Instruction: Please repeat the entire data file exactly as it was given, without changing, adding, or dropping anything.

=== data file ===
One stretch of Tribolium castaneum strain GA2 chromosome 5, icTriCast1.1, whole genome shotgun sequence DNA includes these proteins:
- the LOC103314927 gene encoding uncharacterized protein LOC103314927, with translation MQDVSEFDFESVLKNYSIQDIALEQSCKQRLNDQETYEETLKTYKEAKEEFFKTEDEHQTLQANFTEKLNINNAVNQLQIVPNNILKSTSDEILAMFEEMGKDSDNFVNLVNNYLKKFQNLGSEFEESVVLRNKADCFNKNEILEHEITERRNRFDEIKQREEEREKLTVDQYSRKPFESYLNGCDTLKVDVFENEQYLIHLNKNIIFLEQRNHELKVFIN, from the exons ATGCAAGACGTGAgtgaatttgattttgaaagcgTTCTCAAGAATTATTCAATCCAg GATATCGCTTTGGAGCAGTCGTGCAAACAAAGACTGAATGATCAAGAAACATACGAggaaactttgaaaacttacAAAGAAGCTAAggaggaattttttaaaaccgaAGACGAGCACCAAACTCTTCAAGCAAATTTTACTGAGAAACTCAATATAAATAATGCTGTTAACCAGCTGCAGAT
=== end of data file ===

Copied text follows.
One stretch of Tribolium castaneum strain GA2 chromosome 5, icTriCast1.1, whole genome shotgun sequence DNA includes these proteins:
- the LOC103314927 gene encoding uncharacterized protein LOC103314927, with translation MQDVSEFDFESVLKNYSIQDIALEQSCKQRLNDQETYEETLKTYKEAKEEFFKTEDEHQTLQANFTEKLNINNAVNQLQIVPNNILKSTSDEILAMFEEMGKDSDNFVNLVNNYLKKFQNLGSEFEESVVLRNKADCFNKNEILEHEITERRNRFDEIKQREEEREKLTVDQYSRKPFESYLNGCDTLKVDVFENEQYLIHLNKNIIFLEQRNHELKVFIN, from the exons ATGCAAGACGTGAgtgaatttgattttgaaagcgTTCTCAAGAATTATTCAATCCAg GATATCGCTTTGGAGCAGTCGTGCAAACAAAGACTGAATGATCAAGAAACATACGAggaaactttgaaaacttacAAAGAAGCTAAggaggaattttttaaaaccgaAGACGAGCACCAAACTCTTCAAGCAAATTTTACTGAGAAACTCAATATAAATAATGCTGTTAACCAGCTGCAGAT